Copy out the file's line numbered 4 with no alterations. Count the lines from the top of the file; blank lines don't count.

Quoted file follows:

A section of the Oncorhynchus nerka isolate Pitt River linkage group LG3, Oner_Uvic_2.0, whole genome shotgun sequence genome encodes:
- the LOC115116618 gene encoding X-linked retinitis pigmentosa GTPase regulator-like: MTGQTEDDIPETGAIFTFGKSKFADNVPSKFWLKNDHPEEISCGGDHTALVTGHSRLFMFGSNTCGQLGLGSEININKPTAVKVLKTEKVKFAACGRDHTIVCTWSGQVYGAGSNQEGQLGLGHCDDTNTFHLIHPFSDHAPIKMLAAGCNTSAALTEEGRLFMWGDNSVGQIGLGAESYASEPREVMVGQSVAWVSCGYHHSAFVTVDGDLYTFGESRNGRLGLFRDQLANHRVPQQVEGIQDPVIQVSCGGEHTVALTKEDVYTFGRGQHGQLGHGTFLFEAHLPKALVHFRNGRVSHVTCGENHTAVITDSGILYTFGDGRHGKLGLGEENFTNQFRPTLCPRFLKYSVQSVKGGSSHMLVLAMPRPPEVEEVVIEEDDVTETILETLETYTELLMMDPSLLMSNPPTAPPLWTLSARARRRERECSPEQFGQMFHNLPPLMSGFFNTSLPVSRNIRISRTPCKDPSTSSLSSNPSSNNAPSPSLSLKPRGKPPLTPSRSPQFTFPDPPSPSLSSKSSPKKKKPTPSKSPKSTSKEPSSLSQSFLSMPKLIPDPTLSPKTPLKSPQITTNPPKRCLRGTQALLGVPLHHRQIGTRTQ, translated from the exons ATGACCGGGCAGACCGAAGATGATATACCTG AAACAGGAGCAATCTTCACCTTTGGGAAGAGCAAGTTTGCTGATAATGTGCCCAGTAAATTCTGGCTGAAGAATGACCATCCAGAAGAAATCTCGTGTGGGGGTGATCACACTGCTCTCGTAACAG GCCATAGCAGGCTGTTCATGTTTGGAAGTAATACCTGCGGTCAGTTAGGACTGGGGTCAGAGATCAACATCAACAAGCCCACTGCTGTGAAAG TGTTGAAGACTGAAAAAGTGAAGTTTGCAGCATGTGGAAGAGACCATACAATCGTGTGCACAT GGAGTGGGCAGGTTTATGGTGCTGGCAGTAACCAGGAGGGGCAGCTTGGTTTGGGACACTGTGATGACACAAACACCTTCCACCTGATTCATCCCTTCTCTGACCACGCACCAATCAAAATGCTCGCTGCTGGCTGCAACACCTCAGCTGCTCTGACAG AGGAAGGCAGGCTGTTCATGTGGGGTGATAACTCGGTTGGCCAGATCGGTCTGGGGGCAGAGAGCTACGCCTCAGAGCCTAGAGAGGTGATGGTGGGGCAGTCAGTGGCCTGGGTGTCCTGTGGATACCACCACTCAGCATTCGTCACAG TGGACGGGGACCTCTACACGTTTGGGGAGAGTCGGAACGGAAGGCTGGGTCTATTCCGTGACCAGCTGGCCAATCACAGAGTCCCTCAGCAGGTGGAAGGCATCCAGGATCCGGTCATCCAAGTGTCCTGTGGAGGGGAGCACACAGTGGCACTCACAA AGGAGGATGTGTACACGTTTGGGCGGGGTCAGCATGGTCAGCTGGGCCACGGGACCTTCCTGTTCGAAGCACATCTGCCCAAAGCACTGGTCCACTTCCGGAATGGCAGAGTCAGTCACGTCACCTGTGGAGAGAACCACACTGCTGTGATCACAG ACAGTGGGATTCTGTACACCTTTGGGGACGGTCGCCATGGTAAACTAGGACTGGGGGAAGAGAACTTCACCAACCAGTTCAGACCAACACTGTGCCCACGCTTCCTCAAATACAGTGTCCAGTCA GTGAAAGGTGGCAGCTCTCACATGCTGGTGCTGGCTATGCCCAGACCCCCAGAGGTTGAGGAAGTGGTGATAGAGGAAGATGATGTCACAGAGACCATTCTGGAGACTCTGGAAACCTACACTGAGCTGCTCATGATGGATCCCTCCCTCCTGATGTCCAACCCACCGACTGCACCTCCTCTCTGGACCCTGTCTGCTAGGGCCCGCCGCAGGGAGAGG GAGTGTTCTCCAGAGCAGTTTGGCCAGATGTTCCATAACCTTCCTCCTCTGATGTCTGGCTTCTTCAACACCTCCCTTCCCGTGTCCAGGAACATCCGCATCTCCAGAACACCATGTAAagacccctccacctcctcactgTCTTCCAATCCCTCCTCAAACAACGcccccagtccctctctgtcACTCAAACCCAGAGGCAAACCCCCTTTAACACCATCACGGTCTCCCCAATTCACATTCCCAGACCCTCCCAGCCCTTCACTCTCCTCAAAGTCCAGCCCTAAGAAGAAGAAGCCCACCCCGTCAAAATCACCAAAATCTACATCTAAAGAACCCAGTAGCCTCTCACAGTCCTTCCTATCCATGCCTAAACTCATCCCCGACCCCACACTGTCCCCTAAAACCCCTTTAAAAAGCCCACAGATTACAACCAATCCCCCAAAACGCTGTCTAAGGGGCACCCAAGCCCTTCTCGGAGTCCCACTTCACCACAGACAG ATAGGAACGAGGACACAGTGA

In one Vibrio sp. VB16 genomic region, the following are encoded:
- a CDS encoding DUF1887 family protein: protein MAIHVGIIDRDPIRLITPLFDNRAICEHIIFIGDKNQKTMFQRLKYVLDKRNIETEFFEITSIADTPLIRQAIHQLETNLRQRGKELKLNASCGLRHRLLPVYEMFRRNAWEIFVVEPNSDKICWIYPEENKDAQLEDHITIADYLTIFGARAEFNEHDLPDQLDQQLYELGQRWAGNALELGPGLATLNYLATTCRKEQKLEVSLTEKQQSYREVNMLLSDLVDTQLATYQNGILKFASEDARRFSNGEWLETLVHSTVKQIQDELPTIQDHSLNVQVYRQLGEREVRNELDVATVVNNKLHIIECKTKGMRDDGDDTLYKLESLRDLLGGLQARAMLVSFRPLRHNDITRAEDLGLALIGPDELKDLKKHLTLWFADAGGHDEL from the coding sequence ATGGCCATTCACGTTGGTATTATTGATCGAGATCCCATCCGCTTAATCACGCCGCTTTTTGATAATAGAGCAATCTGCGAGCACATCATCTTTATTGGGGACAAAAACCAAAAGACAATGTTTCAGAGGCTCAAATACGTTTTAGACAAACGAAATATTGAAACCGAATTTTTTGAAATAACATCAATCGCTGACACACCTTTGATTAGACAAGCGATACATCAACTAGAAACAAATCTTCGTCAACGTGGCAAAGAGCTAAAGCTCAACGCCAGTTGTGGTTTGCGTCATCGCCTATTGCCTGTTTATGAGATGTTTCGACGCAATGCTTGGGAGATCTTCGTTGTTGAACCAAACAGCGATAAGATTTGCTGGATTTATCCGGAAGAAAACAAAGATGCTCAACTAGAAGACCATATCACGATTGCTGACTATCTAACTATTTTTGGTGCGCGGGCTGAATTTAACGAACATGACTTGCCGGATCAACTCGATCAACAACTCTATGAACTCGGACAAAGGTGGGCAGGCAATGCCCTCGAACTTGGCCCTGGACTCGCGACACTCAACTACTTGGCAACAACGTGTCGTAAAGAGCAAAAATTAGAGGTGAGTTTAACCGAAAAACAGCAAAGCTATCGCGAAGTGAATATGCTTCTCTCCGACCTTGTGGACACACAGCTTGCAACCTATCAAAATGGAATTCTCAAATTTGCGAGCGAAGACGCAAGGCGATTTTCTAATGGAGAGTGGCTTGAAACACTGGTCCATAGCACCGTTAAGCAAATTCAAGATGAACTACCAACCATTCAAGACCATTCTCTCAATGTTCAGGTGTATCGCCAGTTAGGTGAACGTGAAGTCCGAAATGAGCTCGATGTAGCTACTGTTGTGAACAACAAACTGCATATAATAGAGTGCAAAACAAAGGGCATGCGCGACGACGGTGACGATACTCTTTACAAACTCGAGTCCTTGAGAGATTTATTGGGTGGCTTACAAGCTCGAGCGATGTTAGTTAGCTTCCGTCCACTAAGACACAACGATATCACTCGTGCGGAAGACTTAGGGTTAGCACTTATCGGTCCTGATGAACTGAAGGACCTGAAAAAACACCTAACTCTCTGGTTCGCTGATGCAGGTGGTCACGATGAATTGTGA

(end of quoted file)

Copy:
- a CDS encoding DUF1887 family protein: protein MAIHVGIIDRDPIRLITPLFDNRAICEHIIFIGDKNQKTMFQRLKYVLDKRNIETEFFEITSIADTPLIRQAIHQLETNLRQRGKELKLNASCGLRHRLLPVYEMFRRNAWEIFVVEPNSDKICWIYPEENKDAQLEDHITIADYLTIFGARAEFNEHDLPDQLDQQLYELGQRWAGNALELGPGLATLNYLATTCRKEQKLEVSLTEKQQSYREVNMLLSDLVDTQLATYQNGILKFASEDARRFSNGEWLETLVHSTVKQIQDELPTIQDHSLNVQVYRQLGEREVRNELDVATVVNNKLHIIECKTKGMRDDGDDTLYKLESLRDLLGGLQARAMLVSFRPLRHNDITRAEDLGLALIGPDELKDLKKHLTLWFADAGGHDEL from the coding sequence ATGGCCATTCACGTTGGTATTATTGATCGAGATCCCATCCGCTTAATCACGCCGCTTTTTGATAATAGAGCAATCTGCGAGCACATCATCTTTATTGGGGACAAAAACCAAAAGACAATGTTTCAGAGGCTCAAATACGTTTTAGACAAACGAAATATTGAAACCGAATTTTTTGAAATAACATCAATCGCTGACACACCTTTGATTAGACAAGCGATACATCAACTAGAAACAAATCTTCGTCAACGTGGCAAAGAGCTAAAGCTCAACGCCAGTTGTGGTTTGCGTCATCGCCTATTGCCTGTTTATGAGATGTTTCGACGCAATGCTTGGGAGATCTTCGTTGTTGAACCAAACAGCGATAAGATTTGCTGGATTTATCCGGAAGAAAACAAAGATGCTCAACTAGAAGACCATATCACGATTGCTGACTATCTAACTATTTTTGGTGCGCGGGCTGAATTTAACGAACATGACTTGCCGGATCAACTCGATCAACAACTCTATGAACTCGGACAAAGGTGGGCAGGCAATGCCCTCGAACTTGGCCCTGGACTCGCGACACTCAACTACTTGGCAACAACGTGTCGTAAAGAGCAAAAATTAGAGGTGAGTTTAACCGAAAAACAGCAAAGCTATCGCGAAGTGAATATGCTTCTCTCCGACCTTGTGGACACACAGCTTGCAACCTATCAAAATGGAATTCTCAAATTTGCGAGCGAAGACGCAAGGCGATTTTCTAATGGAGAGTGGCTTGAAACACTGGTCCATAGCACCGTTAAGCAAATTCAAGATGAACTACCAACCATTCAAGACCATTCTCTCAATGTTCAGGTGTATCGCCAGTTAGGTGAACGTGAAGTCCGAAATGAGCTCGATGTAGCTACTGTTGTGAACAACAAACTGCATATAATAGAGTGCAAAACAAAGGGCATGCGCGACGACGGTGACGATACTCTTTACAAACTCGAGTCCTTGAGAGATTTATTGGGTGGCTTACAAGCTCGAGCGATGTTAGTTAGCTTCCGTCCACTAAGACACAACGATATCACTCGTGCGGAAGACTTAGGGTTAGCACTTATCGGTCCTGATGAACTGAAGGACCTGAAAAAACACCTAACTCTCTGGTTCGCTGATGCAGGTGGTCACGATGAATTGTGA